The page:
Wednesday, October 20, 2010

BPAI requires claim terms to be interpreted using same perspective (Ex parte Saint-Gobain)

Takeaway: The BPAI held that a proper claim construction of "curved" and "straight" must use the same perspective for both terms. The Examiner's erroneous construction interpreted "curved" using a cross-section view while using a top view to interpret "straight." Under the proper claim construction, the Board found that the combination did not teach all the elements, and so reversed the obviousness rejection. (Ex parte Saint-Gobain.)

Ex parte Saint-Gobain Performance Plastics Corp.
Appeal 2009004255, Reexam Control 90/008,001, Tech. Center 3900
Decided June 4, 2010

The claim for which claim construction was at issue was directed to a conveyor belt. The belt included raised ribs on both faces, where the ribs on the first face "have a curved shape" and ribs on the second face "are straight."

The Examiner relied on Fig. 3 of the Gilbert reference for teaching both sets of ribs:
The Examiner took the position that the ribs in Gilbert were curved as seen in profile view, and also "extend straight and parallel across the belt.”

The Applicant argued that the Examiner's construction was improper:

... In making this rejection, the Patent Office appears to be applying a meaning to the claim term "wherein the ribs raised above the first face have a curved shape ... and the ribs raised above the second face are straight, [and] are parallel to each other" different than that dictated by the specification. Such an interpretation is incorrect. 

According to the Applicant, the proper construction was understood according to Fig.2 of the application, which shows the sinusoidal ribs in whole lines and the straight ribs in dotted lines:

The Board agreed with the Applicant. The Board explained that the Applicant construed both “curved shape” and “straight” in the same (top view) perspective, while the Examiner construed “curved shape” in one perspective (cross-section) and “straight” a different perspective (cross-section). "Given the context of the whole claim, this [the Applicant's] construction is the proper one."

My two cents: Nothing revolutionary here, but a good angle to think about when claiming spatial relationships between claim elements.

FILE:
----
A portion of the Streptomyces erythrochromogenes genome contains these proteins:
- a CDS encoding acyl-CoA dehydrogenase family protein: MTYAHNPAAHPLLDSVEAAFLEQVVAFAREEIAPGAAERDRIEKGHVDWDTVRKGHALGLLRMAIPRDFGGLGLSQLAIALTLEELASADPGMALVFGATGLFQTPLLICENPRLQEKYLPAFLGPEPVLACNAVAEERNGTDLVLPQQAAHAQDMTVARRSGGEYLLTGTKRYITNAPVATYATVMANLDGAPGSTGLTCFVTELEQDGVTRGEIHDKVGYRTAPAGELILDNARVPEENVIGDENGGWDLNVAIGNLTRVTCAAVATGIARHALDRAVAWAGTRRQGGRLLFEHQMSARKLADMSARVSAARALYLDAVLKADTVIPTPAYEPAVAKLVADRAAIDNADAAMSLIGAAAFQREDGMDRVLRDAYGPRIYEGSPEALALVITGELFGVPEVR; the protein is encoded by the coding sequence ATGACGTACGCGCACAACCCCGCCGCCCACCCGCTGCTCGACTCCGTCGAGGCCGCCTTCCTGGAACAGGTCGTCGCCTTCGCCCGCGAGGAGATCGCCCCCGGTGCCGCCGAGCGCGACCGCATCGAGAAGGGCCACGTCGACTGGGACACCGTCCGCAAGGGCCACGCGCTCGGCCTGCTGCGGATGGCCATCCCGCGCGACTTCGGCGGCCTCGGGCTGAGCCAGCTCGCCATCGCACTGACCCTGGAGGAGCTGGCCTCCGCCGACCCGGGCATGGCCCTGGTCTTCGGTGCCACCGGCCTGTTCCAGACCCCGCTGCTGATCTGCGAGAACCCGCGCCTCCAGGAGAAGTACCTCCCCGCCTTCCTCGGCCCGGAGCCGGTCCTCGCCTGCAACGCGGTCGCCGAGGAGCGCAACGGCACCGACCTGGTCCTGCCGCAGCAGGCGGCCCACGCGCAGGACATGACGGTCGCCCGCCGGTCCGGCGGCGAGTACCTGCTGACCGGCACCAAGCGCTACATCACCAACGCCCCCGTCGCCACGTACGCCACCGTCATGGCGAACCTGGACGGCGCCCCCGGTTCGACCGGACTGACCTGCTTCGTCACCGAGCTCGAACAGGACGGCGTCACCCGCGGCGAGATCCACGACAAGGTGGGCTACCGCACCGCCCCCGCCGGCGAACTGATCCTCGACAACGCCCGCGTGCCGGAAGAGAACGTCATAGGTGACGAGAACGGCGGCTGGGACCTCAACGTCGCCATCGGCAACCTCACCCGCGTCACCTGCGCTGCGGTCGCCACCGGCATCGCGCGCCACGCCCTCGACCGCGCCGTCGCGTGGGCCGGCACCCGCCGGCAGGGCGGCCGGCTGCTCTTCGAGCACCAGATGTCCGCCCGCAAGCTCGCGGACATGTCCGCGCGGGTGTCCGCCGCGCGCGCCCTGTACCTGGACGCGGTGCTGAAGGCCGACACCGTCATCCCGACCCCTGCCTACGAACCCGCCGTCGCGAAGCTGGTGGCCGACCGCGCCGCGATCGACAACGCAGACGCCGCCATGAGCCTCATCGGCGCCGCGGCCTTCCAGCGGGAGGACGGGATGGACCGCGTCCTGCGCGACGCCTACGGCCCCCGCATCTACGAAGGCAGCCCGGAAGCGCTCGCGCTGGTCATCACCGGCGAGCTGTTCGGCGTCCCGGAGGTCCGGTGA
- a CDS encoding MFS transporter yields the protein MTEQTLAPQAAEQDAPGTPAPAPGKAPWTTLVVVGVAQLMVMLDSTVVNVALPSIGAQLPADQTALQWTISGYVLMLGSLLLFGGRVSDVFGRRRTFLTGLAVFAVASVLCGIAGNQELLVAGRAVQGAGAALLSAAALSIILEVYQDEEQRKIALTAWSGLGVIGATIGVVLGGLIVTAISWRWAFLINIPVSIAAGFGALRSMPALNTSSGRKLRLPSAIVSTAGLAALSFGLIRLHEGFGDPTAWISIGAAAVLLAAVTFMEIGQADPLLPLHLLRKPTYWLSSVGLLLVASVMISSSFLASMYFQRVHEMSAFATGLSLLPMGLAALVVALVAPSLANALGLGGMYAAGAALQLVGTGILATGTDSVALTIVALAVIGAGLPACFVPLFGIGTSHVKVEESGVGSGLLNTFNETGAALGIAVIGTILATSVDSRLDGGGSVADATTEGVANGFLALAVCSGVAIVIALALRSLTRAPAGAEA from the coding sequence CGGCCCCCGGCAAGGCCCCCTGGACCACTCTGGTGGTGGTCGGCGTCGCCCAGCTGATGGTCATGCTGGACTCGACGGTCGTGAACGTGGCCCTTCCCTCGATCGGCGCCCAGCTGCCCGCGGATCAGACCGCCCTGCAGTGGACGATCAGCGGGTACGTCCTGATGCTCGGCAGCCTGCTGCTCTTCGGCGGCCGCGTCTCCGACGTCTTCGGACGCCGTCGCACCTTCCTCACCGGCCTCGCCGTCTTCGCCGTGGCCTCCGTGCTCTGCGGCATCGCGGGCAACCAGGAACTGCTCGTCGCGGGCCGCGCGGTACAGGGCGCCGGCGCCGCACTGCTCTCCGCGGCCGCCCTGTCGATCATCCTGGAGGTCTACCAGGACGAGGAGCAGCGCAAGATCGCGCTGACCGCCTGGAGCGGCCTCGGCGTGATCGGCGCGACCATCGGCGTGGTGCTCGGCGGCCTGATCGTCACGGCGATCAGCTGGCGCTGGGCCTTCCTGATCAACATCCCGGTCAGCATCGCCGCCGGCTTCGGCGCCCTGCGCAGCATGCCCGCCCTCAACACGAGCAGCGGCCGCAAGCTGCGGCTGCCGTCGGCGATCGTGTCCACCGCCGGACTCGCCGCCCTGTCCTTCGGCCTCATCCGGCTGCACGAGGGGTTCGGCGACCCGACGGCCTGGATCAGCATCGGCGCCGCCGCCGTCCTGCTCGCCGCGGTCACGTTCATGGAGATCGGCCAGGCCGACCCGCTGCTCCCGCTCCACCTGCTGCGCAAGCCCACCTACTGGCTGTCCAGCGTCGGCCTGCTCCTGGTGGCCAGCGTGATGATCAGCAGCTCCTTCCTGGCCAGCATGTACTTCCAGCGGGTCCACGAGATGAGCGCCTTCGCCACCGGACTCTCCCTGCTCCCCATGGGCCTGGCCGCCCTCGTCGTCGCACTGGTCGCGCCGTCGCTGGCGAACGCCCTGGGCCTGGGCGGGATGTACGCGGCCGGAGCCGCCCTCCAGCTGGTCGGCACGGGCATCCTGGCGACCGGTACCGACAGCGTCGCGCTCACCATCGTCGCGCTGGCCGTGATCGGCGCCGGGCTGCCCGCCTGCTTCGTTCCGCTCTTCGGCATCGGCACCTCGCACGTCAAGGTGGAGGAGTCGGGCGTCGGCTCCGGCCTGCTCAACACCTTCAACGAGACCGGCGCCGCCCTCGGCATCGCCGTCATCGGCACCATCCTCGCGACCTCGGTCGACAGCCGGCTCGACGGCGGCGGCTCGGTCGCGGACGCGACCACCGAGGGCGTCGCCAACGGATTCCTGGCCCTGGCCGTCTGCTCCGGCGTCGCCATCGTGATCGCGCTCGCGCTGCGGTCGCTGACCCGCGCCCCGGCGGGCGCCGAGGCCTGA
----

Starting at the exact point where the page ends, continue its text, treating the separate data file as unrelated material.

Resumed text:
1. Just another example of an examiner who is more intent on rejecting the claim than he or she is on logic and reason. The Gilbert reference shows straight ribs on a curved belt. It is clear that each of Gilbert's ribs could be replaced with a straight, unbendable rod.

    That the applicant had to invest in an appeal is appalling. We will know there has been "reform" and "quality control" at the PTO when we no longer see examiners and their supervisors signing off on office actions like this.

  2. "We will know there has been 'reform' and 'quality control' at the PTO when we no longer see examiners and their supervisors signing off on office actions like this."


    Don't hold your breath. The knuckle head "quality assurance" types that signed off on the garbage claim construction reversed by the Board in this case are in the Central Reexam Unit, supposedly the PTO's best and brightest.

    Let that sink in for a little bit: the PTO's best and brightest.


  3. "Let that sink in for a little bit: the PTO's best and brightest."

    It has sunk in with me. I was involved with a reexamination of an apparatus claim that recited "wherein the X is selected from the group consisting of Y and Z." The reference taught that the apparatus could be constructed using Y or W. The Office Action confirmed the claim, explaining that the reference taught a group consiting of Y or W, not Y and Z.